By contrast, Vitaly Naumkin, another Moscow-based Central Asia-watcher who heads of the Centre for Middle Eastern Studies at Russia’s Institute of Oriental Studies, argues that the IRP had no need to prove its democratic credentials.



“The party is very respected and integrated into the government,” he said.



Naumkin believes the IRP wanted to avoid another humiliating defeat at the polls, as part of a strategy of building up support for the future.



Since rejoining the political process in 1997, the IRP has failed to capitalise on its position as the main opposition force, partly because its Islamic title and role in the civil war hinder it from winning new voters. In the last parliamentary election held in February 2005, the Islamic party won just two of the 63 seats in the legislature.



Now it has a free hand to reposition itself, according to Naumkin.



“This was a very intelligent move - it has shown that it is [a real] opposition party. Many people thought the party leadership sold out to the government after it signed the peace deal. This will help the party widen its social base, and win back people who were unhappy that it had become too much of a ‘party of state’,” he said.



Developing a more separate identity for the IRP will be good for democracy, too, said Naumkin, adding, “It is important that an opposition should be against the government, not identified with it.”



Kabiri was only appointed chairman in September following the death of leader Sayed Abdullo Nuri in early August. Nuri was an Islamic scholar who started out as a Soviet dissident, led the IRP though the civil war years and later the peace process, and exercised considerable moral authority over the party.



“Nuri was a leader with charisma,” said Malashenko. “The loss of a charismatic leader always brings about change. Nuri combined both the radical and moderate tendencies in the party.”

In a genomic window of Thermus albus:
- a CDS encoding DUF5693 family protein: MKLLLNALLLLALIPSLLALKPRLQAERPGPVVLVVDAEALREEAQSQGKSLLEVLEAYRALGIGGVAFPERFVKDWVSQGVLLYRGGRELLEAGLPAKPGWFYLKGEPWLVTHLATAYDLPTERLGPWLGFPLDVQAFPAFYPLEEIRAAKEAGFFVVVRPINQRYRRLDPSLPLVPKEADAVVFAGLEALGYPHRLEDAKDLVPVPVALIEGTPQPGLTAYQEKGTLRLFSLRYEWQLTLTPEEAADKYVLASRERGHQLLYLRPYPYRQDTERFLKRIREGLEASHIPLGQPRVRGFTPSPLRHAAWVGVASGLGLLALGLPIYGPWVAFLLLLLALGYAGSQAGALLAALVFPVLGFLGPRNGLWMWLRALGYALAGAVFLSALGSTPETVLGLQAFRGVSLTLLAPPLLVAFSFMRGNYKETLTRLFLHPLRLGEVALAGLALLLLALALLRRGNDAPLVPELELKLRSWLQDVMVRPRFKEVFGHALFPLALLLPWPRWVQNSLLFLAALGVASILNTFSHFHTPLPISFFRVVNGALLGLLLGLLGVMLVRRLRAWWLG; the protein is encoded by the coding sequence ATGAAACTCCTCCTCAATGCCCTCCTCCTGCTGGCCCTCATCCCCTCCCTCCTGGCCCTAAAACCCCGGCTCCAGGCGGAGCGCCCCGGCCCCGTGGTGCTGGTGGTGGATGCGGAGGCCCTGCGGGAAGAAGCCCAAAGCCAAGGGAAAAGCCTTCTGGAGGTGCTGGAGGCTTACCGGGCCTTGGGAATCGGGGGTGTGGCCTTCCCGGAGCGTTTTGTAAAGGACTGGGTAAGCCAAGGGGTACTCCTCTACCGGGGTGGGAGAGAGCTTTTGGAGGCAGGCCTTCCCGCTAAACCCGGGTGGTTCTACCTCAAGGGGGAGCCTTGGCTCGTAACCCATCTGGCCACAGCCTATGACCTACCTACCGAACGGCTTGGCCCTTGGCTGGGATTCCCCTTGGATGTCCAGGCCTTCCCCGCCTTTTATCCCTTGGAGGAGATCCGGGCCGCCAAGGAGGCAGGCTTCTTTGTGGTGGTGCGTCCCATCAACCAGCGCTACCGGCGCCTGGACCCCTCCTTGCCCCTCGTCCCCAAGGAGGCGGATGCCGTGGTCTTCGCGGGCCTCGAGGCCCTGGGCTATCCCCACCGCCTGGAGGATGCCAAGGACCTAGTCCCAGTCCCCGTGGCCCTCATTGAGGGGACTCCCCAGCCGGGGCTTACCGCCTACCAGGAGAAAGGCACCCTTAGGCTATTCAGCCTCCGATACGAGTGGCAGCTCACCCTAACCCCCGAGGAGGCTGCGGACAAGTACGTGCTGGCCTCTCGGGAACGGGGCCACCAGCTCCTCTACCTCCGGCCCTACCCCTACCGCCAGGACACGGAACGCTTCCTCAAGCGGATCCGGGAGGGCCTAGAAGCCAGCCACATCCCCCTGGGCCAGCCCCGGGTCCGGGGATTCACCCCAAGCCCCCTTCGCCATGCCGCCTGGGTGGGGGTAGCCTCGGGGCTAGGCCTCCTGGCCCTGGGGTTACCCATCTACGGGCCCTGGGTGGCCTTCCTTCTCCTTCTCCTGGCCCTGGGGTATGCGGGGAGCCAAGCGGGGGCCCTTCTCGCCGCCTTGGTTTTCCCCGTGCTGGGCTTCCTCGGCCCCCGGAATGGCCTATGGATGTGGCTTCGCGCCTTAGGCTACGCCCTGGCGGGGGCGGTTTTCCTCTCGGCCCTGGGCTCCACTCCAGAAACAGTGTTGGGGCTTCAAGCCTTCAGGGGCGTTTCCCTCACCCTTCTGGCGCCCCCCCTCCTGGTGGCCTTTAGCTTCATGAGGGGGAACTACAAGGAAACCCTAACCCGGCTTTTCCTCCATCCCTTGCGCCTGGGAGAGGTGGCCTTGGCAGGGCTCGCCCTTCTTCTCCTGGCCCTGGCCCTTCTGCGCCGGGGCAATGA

Kabiri is widely seen as a moderate and a moderniser, but there is continuity in the leadership change since he ran the party throughout Nuri’s months of illness. Malashenko views him as “the most intelligent and able leader the party has”.



“Judging by [IRP] statements, no major changes are planned,” said Zafar Abdullaev, director of the Avesta News Agency in Dushanbe. “The party will grow stronger because of the modernisation.”



Ilhom Narziev, a Dushanbe-based political analyst, said the IRP had a lot to play for, “The party has enormous potential in Tajikistan. The majority of residents practice Islam, and there is always a chance that dissatisfaction will express itself through Islam. Ultimately, its success will determined by its ability to integrate into a largely secular society.”



Narziev noted that the IRP was already focused on training its members and on using the internet and print media.



Naumkin said the party was also working to expand out of its traditional support-base in the valleys east of Dushanbe, partly by promoting charitable work.



“If the party relies on this strategy, then it will be able to expand out of its own region into the north and to the Pamirs [southeast Tajikistan],” he said.



Naumkin added that the IRP has a tough job ahead of it as it seeks to adopt a stronger line without alienating the government or the electorate.



“It has to attract the protest vote, and at the same time cooperate with the government in opposing [Islamic] extremists. It has to come up with a strategy to preserve its image as a moderate Islamic opposition party,” he said.



He also sees international implications in the success or failure of the IRP, “Tajikistan is important for the world as it serves as an example of normal cooperation between an Islamic party and the government.”



Dadojan Azimov is an IWPR intern in London.